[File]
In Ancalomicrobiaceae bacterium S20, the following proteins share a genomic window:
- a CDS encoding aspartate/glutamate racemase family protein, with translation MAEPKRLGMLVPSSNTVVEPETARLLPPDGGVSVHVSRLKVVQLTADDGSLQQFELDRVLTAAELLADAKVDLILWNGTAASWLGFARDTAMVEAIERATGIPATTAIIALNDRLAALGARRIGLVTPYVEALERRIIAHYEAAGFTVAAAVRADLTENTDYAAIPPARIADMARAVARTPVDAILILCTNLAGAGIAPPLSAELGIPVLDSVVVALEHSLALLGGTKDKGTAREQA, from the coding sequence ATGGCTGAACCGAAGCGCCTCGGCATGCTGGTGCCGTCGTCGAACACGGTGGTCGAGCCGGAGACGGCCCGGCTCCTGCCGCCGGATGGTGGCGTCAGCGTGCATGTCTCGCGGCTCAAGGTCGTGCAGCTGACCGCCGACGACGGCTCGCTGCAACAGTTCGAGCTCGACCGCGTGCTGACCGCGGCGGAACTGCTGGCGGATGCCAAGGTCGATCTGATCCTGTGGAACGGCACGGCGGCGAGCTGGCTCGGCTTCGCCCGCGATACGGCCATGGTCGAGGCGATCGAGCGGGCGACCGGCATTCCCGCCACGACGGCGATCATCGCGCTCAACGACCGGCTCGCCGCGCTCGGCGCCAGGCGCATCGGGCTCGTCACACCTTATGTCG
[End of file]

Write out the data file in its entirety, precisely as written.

In Ancalomicrobiaceae bacterium S20, the following proteins share a genomic window:
- a CDS encoding aspartate/glutamate racemase family protein, with translation MAEPKRLGMLVPSSNTVVEPETARLLPPDGGVSVHVSRLKVVQLTADDGSLQQFELDRVLTAAELLADAKVDLILWNGTAASWLGFARDTAMVEAIERATGIPATTAIIALNDRLAALGARRIGLVTPYVEALERRIIAHYEAAGFTVAAAVRADLTENTDYAAIPPARIADMARAVARTPVDAILILCTNLAGAGIAPPLSAELGIPVLDSVVVALEHSLALLGGTKDKGTAREQA, from the coding sequence ATGGCTGAACCGAAGCGCCTCGGCATGCTGGTGCCGTCGTCGAACACGGTGGTCGAGCCGGAGACGGCCCGGCTCCTGCCGCCGGATGGTGGCGTCAGCGTGCATGTCTCGCGGCTCAAGGTCGTGCAGCTGACCGCCGACGACGGCTCGCTGCAACAGTTCGAGCTCGACCGCGTGCTGACCGCGGCGGAACTGCTGGCGGATGCCAAGGTCGATCTGATCCTGTGGAACGGCACGGCGGCGAGCTGGCTCGGCTTCGCCCGCGATACGGCCATGGTCGAGGCGATCGAGCGGGCGACCGGCATTCCCGCCACGACGGCGATCATCGCGCTCAACGACCGGCTCGCCGCGCTCGGCGCCAGGCGCATCGGGCTCGTCACACCTTATGTCG